“The honest man must be a perpetual renegade, the life of an honest man a perpetual infidelity. For the man who wishes to remain faithful to truth must make himself perpetually unfaithful to all the continual, successive, indefatigable renascent errors.” – Charles Peguy

DF, a friend and colleague, wrote me last week with this message:

“I learned something important today, something every writer must learn how to do.

“I learned that you have to be merciless in your editing. If you have to delete 2,000 words from a 5,500-word piece just a few hours before it’s due — and come up with 2,000 new words that are more compelling — then that is what you have to do.

“I learned that it’s OK to hack out bad material and leave a gaping hole. It is much more liberating than thinking you’re tied to what you’ve previously written. If something doesn’t work, it’s up to you to either make it work or delete it. When it’s time to delete, you must do so and not look back.

“I have a good quote about this, which I keep on my desk at all times, printed out in 36-point type.”

(The quote DF referred to is the one by Charles Peguy at the beginning of today’s message.)

DF is a writer — and this insight certainly applies to writing. But it is equally valid for any pursuit. If you really want to be successful in life, you must work long and hard in pursuit of your goal — but you must also be prepared to abandon your path in an instant the moment you discover it is leading you the wrong way.

This is one of the hardest things to learn: After putting time and energy into doing something one way, it’s very difficult to abandon it in a moment’s time. Giving up on a pursued goal means (1) you’ve been wrong and (2) you’ve wasted time. Neither of these thoughts is easy to face. The easy solution is to keep on keeping on, even when you suspect you are spinning your wheels. I’ve been guilty of this in the past, and I’ve seen dozens of friends and colleagues make the same mistake.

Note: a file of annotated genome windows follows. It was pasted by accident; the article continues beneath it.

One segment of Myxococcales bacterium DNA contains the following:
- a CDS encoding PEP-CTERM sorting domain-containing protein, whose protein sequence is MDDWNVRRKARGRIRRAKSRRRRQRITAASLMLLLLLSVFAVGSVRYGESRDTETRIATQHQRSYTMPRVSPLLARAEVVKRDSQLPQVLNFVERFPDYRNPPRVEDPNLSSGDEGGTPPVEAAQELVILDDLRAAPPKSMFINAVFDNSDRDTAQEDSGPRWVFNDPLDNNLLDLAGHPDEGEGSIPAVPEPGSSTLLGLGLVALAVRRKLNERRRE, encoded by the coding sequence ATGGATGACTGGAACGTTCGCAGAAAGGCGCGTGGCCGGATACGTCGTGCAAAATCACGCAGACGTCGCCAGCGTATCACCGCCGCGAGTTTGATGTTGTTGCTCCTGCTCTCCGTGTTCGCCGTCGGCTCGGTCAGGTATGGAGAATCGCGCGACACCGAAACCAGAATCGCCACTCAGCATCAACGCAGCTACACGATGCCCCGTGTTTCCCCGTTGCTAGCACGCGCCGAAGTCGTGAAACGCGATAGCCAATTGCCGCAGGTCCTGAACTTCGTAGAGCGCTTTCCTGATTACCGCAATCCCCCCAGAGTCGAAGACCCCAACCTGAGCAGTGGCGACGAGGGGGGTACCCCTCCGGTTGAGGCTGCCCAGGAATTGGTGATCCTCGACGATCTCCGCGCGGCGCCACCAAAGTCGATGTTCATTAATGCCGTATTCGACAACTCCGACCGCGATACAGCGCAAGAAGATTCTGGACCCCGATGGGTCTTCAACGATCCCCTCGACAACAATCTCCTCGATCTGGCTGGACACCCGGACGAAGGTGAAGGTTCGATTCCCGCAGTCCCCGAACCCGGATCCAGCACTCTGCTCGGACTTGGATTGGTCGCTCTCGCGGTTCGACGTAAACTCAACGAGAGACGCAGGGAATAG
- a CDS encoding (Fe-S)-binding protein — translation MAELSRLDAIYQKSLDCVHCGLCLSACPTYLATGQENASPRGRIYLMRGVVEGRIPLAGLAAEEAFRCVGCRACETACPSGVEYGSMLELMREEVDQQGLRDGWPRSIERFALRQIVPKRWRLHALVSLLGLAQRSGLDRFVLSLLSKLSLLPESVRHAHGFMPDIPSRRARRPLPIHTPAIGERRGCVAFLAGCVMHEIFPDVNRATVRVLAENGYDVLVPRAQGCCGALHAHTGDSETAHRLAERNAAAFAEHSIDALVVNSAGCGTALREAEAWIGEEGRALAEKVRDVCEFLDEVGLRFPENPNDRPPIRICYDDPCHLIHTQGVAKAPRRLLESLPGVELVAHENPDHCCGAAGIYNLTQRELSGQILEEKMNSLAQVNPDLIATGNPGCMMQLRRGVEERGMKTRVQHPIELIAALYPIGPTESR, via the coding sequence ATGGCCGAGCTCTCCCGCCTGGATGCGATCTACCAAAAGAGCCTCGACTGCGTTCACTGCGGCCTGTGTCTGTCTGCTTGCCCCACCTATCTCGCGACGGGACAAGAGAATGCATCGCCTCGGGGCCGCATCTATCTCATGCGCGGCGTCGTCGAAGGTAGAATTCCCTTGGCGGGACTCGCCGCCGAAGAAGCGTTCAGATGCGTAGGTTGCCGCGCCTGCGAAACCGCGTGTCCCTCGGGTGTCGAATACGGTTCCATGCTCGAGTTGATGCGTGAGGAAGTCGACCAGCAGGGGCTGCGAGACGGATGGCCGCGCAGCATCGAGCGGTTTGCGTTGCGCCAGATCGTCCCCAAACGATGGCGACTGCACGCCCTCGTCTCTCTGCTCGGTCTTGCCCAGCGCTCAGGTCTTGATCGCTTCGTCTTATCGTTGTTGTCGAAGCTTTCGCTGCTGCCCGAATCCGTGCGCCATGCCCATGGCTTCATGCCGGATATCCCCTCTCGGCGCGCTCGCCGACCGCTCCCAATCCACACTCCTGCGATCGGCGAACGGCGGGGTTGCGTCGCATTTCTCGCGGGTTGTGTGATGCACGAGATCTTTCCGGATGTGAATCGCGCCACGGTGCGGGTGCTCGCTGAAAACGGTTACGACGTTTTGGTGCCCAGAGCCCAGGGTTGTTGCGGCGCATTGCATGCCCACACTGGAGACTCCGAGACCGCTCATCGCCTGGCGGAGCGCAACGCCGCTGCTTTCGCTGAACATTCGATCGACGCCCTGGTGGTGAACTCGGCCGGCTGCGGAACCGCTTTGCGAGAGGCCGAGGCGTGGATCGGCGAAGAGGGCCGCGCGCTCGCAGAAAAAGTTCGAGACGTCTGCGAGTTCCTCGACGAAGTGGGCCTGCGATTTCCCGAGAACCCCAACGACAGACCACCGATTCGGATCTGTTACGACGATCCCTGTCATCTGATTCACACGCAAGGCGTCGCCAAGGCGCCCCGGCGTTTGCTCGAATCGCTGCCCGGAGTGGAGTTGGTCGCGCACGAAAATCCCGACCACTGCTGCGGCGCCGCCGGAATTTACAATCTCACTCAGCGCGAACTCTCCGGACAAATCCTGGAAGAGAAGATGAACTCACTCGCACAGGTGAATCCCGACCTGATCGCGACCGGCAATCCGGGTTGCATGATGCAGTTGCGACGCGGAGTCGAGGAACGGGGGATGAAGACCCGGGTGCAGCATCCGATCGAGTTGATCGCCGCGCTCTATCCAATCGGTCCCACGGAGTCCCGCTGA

Two maxims to ponder:

1. You cannot eradicate past foolishness by continuing foolish behavior. You can only prolong it.

2. The moment you recognize your foolish past and initiate a different pattern of behavior, you begin to act wisely.

Learning to change directions is a great skill. It can help you in almost every area of your life and applies to small goals as well as big ones.

Example: You are engaged in some small argument. You are making your point quite well when you suddenly realize you are wrong. No one else recognizes this at the moment. You are winning the discussion. What do you do?

Are you wise enough to admit your mistake immediately and start saying something that does make sense? Or will you push on stubbornly, hoping to avoid the embarrassment of admitting you were wrong?

If you think you may have trouble with small issues like some minor argument, it’s likely you will have trouble with the big issues too. Spend a few minutes thinking about everything you are doing right now — everything that involves the pursuit of a major goal. Ask yourself if the path you are taking is absolutely the best one possible. Could it be that there’s another way to accomplish your goal — a better way — that you haven’t pursued because it would mean admitting you’ve been wrong?

It’s worth thinking about.

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